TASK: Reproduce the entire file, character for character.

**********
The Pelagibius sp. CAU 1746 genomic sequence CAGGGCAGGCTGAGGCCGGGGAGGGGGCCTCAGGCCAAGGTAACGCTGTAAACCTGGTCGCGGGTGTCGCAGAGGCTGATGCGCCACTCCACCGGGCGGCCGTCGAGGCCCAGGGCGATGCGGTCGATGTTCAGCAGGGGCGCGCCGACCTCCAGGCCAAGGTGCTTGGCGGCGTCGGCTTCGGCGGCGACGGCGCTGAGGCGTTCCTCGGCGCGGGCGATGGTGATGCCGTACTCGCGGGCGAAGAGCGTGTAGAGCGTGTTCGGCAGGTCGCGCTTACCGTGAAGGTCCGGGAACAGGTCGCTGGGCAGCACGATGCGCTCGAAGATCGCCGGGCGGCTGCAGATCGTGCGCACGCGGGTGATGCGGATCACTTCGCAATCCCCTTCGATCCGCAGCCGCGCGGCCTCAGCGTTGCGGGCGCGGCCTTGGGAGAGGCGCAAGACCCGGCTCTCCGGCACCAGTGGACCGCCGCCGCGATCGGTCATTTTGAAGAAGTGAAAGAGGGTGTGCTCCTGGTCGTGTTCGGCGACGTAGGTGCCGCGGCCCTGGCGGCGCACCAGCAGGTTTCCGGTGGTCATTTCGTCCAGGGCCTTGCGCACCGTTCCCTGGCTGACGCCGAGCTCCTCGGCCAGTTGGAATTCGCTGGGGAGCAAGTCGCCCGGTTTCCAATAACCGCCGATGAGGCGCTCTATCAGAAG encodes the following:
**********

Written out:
The Pelagibius sp. CAU 1746 genomic sequence CAGGGCAGGCTGAGGCCGGGGAGGGGGCCTCAGGCCAAGGTAACGCTGTAAACCTGGTCGCGGGTGTCGCAGAGGCTGATGCGCCACTCCACCGGGCGGCCGTCGAGGCCCAGGGCGATGCGGTCGATGTTCAGCAGGGGCGCGCCGACCTCCAGGCCAAGGTGCTTGGCGGCGTCGGCTTCGGCGGCGACGGCGCTGAGGCGTTCCTCGGCGCGGGCGATGGTGATGCCGTACTCGCGGGCGAAGAGCGTGTAGAGCGTGTTCGGCAGGTCGCGCTTACCGTGAAGGTCCGGGAACAGGTCGCTGGGCAGCACGATGCGCTCGAAGATCGCCGGGCGGCTGCAGATCGTGCGCACGCGGGTGATGCGGATCACTTCGCAATCCCCTTCGATCCGCAGCCGCGCGGCCTCAGCGTTGCGGGCGCGGCCTTGGGAGAGGCGCAAGACCCGGCTCTCCGGCACCAGTGGACCGCCGCCGCGATCGGTCATTTTGAAGAAGTGAAAGAGGGTGTGCTCCTGGTCGTGTTCGGCGACGTAGGTGCCGCGGCCCTGGCGGCGCACCAGCAGGTTTCCGGTGGTCATTTCGTCCAGGGCCTTGCGCACCGTTCCCTGGCTGACGCCGAGCTCCTCGGCCAGTTGGAATTCGCTGGGGAGCAAGTCGCCCGGTTTCCAATAACCGCCGATGAGGCGCTCTATCAGAAG encodes the following: